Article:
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How much air does a car engine need? 300-900hp range? ?

At idle through full throttle acceleration how much air roughly would the engine consume? 

How much air do turbos pump out? 

And how would that measurement convert into air output from an a/c? 

Update:

Okay update. I want to design a freezing cold a/c system to push cold air directly into the intake of the engine.  I was wondering exactly how much volume of air this compressor would need to cool in order to keep below 50 degrees Fahrenheit intake air. So my car would breathe cold weather all the time for hp gain.  

The engine is a v8 4.6 4valve with 300hp 

9 Answers

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  • M.
    Lv 7
    1 month ago
    Favorite Answer

    It would be related to the engine displacement (cubic inches or liters), not the horsepower.

    Every two crankshaft revolutions, the normally aspirated engine would ingest its displacement value in air (theoretically).

    Forced induction systems (supercharging, turbocharging) would cram several hundred percent more air into the engine.

    Relate that to the crankshaft RPM as the engine is running.

    Carburetors have flow ratings, usually CFM (cubic feet per minute) which can be converted to LPM (liters per minute).

    1728 cubic inches in 1 cubic foot.

    28.31 liters in 1 cubic foot.

    "And how would that measurement convert into air output from an a/c?"

    You would be very surprised how much air goes into an engine every minute, compared to the tiny flow rate of an air conditioner.  It may mess up your fantastic idea.

    -Engine overhaul mechanic and general automotive mechanic since 1972

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    • Ryker1 month agoReport

      At this point, i have to ask. Why not a methanol injection system? I'm betting it would be way more effective at cooling intake charge.

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  • not at all in my opinion

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  • 1 month ago

    To get 300 HP it is going to require burning 2756 cm/minute of fuel. Air is consumed at about a 12/1 ratio. Which means that it will take about 34,000 cm/minute of air for a clean burn. To make 900 HP would take three times as much. All you have to do is convert those figures (adjusting normal atmospheric to what ever temperature and pressure the design is) to compute the size of as AC needed to get the desired drop at the flow rate dictated.

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  • 1 month ago

    Someone that asks "how much air does a car engine need?" is going to design a "freezing cold a/c system".

    Yeah right.  And I'm going to design a spaceship and fly to Mars.

    • G1 month agoReport

      Elon musk is this you?? I'm a huge fan!!!

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  • 1 month ago

    Let's just use the old 350 CID or 5.7 liter eight cylinder engine as an example. Each revolution the engine makes you would consume one cylinder of air fuel mix or a portion of 5.7 liters or a portion of 350 cubic inches. Each cylinder will suck in 1/8th of the total engine displacement. I believe it's one revolution per piston cycle on a four stroke engine. Intake, compression, ignition, exhaust strokes. Still early in the morning for me so my math might be off. Ha-ha!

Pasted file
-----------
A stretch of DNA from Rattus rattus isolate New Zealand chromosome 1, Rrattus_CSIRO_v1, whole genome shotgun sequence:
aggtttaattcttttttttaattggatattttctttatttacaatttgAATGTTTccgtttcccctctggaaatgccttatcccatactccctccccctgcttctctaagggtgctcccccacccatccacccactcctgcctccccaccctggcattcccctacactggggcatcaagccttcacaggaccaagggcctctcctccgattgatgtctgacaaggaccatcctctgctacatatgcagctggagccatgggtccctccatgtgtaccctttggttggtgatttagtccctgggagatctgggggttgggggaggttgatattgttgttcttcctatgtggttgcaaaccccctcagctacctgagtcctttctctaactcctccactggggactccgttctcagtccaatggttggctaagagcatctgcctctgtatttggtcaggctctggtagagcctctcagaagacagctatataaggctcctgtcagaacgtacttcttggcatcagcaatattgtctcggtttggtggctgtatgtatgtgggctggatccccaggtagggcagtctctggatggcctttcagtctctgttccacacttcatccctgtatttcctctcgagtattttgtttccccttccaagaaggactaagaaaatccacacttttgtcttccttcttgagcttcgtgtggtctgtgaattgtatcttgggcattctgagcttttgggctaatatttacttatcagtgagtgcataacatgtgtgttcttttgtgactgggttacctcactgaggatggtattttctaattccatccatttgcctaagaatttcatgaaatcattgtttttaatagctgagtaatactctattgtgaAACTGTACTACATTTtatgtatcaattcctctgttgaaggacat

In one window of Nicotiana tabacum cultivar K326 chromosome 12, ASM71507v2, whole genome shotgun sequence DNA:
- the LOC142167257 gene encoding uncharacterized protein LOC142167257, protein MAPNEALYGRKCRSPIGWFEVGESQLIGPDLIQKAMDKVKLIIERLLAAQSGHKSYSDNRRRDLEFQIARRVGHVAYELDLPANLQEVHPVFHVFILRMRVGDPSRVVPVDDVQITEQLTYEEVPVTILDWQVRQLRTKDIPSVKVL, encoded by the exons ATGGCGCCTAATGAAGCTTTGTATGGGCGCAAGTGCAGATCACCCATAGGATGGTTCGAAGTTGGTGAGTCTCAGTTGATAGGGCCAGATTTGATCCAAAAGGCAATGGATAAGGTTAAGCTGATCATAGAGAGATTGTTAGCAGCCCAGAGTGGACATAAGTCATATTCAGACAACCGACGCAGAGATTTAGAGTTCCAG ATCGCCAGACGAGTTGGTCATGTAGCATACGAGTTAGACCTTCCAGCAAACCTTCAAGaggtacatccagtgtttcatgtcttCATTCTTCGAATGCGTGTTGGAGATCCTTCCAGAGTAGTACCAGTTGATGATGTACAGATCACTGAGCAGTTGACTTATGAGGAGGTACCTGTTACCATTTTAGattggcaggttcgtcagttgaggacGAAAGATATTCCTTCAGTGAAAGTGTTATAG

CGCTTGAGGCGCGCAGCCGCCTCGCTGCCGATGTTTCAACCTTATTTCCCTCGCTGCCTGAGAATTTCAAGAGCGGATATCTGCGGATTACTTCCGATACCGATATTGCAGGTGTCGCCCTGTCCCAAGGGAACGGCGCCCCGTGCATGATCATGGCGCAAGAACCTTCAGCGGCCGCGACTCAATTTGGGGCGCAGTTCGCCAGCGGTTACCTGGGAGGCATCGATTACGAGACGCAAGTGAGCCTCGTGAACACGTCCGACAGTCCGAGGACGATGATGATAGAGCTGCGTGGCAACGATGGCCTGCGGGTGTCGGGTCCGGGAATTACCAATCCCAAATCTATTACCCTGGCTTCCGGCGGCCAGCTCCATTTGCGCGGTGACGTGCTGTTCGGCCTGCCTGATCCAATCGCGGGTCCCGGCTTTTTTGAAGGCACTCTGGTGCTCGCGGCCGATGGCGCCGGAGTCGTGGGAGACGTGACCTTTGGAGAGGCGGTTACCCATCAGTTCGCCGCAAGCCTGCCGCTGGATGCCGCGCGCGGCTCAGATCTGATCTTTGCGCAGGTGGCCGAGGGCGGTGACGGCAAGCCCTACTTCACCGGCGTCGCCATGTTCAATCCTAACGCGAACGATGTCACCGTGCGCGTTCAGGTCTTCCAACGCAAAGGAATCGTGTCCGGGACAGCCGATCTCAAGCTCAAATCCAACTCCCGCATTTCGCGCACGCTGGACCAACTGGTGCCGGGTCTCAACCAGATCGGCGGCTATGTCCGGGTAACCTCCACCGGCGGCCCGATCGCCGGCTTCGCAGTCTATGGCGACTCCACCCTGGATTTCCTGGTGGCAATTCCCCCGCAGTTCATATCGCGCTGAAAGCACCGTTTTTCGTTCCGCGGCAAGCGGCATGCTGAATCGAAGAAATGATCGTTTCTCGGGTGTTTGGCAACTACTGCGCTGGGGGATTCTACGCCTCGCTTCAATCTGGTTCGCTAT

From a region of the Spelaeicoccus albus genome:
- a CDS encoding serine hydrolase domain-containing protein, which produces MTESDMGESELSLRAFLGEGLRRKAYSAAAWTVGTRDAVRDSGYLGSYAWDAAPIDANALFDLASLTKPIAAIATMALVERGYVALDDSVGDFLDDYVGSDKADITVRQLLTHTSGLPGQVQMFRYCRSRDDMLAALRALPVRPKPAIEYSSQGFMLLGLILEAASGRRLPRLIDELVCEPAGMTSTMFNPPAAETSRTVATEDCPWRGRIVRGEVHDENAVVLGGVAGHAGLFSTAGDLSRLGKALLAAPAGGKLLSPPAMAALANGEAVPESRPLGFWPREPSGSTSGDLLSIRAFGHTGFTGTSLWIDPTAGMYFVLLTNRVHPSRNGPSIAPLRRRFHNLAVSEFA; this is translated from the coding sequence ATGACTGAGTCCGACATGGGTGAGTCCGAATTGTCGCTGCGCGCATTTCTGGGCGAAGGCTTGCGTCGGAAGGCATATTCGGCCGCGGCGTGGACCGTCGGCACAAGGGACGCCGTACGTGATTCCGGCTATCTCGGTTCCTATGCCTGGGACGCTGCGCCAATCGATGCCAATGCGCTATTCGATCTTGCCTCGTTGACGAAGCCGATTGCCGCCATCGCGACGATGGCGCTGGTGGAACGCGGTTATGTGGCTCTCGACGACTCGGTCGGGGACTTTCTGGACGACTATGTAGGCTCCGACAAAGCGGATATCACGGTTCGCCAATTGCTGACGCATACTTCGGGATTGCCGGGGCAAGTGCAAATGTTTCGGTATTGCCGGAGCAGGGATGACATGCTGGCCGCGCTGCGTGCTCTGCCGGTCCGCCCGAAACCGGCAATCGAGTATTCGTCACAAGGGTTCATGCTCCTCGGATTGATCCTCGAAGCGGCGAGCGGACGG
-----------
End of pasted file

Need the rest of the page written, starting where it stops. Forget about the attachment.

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    • M.
      Lv 7
      1 month agoReport

      A 4-cycle engine makes TWO crankshaft revolutions for one complete event: intake, compression, power, exhaust.

      A 2-cycle engine would have an intake/exhaust cycle for ONE crankshaft revolution.

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  • Anonymous
    1 month ago

    Lots is the short answer.

    https://www.youtube.com/watch?v=9uFdrcPkMGE

    Youtube thumbnail

    This will get you started.

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  • Anonymous
    1 month ago

    A car with a gas engine traveling at a 10 km per liter consumption rate would need about 16 cubic meters of air for 10 kilometers traveled.

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  • 1 month ago

    Depends on the engine. is it a four cylinder? 454 big block? A simple equation for finding flow rate is engine displacement times rpm/2. But this is assuming that each cylinder is filled with normal atmospheric pressure. Trying to find air flow through the throttle range and with a turbo would be a bit more challenging. Your best bet would be to use an exhaust flow meter of some sort.

    • Ryker1 month agoReport

      Hp has nothing to do with engine air flow rate. It deals with engine displacement, rpm, and the air pressure entering the engine, with the cylinder at bdc on the intake stroke.

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  • 1 month ago

    You are going about this all wrong. The engine has a fixed displacement, often stated in liters. Take that. There is a power curve showing HP and torque per RPM. Use that and your engine displacement to calculate how much the engine will breathe. 300 to 900 HP is a ridiculous range. What are you working on? Let's start with that.

    • G1 month agoReport

      Okay update. I want to design a freezing cold a/c system to push cold air directly into the intake of the engine. I was wondering exactly how much volume of air this compressor would need to cool in order to keep below 50 degrees Fahrenheit intake air. 

      The engine is a v8 4.6 4valve with 300hp

    • Commenter avatarLogin to reply the answers
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